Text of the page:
Certain side effects are common to all opioids.
These are readily managed by appropriate dosing and concomitant use of other agents such as laxatives and anti-emetics.
True allergic reactions are rare.
Must be anticipated and prevented in all patients on weak or strong opioids. Constipation may be less severe in some patients with transdermal fentanyl.
Regular stimulant laxatives must be commenced at the same time as weak or strong opioids. The dose of laxative required may increase as the dose of opioid increases (see chapter: Constipation).
Is a common problem (for around 30%) during the first few days of treatment. If it occurs, haloperidol or metoclopramide are suitable anti-emetics (see chapter: Nausea and Vomiting).
Is rare in patients taking opioids for their analgesic effects.
May occur, but an increase in dose requirement often reflects an increase in pain due to advancing disease. For patients who exhibit tolerance to a particular strong opioid, switching to another strong opioid might be helpful. Seek specialist palliative care advice.
Is rarely a risk when doses are increased by appropriate increments and the patient is reviewed accordingly. Pain is a physiological antagonist to the central depressant effects of opioids. If pain is relieved by alternative methods e.g. radiotherapy or nerve block, a reduction in opioid dose will be required.
Other recognised side effects are:
The latter two are part of a multifactorial syndrome known as neurotoxicity.
Causes a spectrum of symptoms, from mild confusion or drowsiness to hallucinations, delirium, and seizures.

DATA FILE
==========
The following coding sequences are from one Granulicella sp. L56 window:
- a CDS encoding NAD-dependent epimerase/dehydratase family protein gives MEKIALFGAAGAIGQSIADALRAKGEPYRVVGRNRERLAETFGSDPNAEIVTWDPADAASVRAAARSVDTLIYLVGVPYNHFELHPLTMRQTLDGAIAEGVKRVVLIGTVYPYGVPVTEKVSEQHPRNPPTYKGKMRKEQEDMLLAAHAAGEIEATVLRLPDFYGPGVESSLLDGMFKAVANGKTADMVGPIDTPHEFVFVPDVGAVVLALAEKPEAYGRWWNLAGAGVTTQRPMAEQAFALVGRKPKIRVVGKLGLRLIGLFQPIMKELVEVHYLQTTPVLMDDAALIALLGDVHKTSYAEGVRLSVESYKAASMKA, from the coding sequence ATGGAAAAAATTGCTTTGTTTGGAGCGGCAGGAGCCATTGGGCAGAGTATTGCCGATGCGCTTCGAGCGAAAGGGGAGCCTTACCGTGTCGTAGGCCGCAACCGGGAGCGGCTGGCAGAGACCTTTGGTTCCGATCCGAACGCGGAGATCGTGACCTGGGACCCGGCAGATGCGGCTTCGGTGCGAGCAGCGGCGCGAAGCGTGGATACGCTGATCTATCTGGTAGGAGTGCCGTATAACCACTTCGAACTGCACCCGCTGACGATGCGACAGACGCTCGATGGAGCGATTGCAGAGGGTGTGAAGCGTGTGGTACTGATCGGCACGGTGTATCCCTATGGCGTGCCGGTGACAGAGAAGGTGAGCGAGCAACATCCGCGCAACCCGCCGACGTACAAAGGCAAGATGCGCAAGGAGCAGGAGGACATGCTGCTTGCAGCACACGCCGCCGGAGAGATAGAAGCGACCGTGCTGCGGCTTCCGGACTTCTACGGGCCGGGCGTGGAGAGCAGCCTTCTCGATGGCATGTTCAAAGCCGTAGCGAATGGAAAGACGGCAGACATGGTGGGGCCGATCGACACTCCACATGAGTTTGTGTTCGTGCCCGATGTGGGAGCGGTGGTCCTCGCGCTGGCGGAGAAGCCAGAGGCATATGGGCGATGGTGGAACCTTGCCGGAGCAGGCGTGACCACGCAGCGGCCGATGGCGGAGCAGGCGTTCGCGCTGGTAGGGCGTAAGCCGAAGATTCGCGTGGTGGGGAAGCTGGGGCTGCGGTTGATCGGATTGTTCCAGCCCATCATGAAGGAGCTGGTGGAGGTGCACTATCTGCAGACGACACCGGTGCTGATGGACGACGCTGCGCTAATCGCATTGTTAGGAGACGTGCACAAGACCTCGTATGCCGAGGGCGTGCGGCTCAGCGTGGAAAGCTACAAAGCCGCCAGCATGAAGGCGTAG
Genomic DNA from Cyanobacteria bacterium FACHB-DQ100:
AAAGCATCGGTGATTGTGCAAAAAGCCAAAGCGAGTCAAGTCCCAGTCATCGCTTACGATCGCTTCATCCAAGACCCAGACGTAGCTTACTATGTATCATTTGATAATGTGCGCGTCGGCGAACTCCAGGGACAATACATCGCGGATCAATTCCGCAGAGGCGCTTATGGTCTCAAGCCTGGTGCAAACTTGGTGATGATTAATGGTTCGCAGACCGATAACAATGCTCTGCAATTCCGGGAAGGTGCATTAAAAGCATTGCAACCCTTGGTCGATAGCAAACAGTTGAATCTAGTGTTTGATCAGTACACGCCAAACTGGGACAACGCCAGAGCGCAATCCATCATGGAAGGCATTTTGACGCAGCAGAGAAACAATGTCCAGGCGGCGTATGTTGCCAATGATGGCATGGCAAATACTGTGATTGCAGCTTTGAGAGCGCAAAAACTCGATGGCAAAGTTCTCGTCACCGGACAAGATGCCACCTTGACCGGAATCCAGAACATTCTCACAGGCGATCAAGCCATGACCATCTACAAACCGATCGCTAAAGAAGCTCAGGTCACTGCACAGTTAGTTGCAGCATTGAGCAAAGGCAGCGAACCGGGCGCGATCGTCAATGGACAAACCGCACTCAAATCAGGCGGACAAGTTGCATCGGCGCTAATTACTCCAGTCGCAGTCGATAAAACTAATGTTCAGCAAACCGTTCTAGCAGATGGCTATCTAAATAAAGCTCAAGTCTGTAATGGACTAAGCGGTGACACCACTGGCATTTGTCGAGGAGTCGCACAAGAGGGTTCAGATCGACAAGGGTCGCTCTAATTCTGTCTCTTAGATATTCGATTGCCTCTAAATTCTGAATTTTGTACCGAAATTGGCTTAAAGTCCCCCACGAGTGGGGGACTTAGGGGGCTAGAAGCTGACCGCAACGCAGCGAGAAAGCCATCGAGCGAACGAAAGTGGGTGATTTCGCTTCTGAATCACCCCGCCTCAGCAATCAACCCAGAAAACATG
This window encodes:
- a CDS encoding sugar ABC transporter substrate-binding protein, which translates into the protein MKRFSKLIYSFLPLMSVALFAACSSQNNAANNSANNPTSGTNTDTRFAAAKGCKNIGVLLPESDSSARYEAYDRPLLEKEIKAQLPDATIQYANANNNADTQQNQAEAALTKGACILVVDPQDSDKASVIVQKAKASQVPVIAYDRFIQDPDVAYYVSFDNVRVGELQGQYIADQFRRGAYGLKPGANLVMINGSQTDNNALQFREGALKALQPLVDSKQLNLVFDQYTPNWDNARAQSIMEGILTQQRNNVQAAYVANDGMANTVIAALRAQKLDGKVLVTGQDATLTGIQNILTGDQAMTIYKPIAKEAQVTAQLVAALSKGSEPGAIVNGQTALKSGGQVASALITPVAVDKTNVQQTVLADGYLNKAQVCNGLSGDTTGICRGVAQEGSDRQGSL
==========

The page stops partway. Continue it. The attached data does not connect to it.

Seek Specialist advice if opioid induced.
May occur with the first few doses, but then can lessen. Caution this may impair fitness to drive, medical advice is advised regarding this if appropriate. Psychostimulant medications can be prescribed to help with this, seek specialist advice.
Twitching or clonic spasm of a muscle or group of muscles. It can be seen in any muscle group/limbs, may vary in severity and can be sporadic or continuous. Consider reducing opioid dose and add an adjuvant or switch to different opioid and consider reduce dose of new opioid by 20-30%.
Reduce opioid dose and add an adjuvant or switch to different opioid and consider reduce dose of new opioid by 20-30%, treat symptomatically with haloperidol.
Confusion / agitation / cognitive impairment.
Treat symptomatically with haloperidol/levomepromazine or newer atypical anti-psychotic in the short term. Consider reducing opioid dose and add an adjuvant (preferably non-psychoactive adjuvant) or switch to different opioid and consider reduce dose of new opioid by 20-30%.
This Guide is intended for use by healthcare professionals and the expectation is that they will use clinical judgement, medical, and nursing knowledge in applying the general principles and recommendations contained within. They are not meant to replace the many available texts on the subject of palliative care.
Some of the management strategies describe the use of drugs outside their licensed indications. They are, however, established and accepted good practice. Please refer to the current BNF for further guidance.
While WMPCPS takes every care to compile accurate information , we cannot guarantee its correctness and completeness and it is subject to change. We do not accept responsibility for any loss, damage or expense resulting from the use of this information.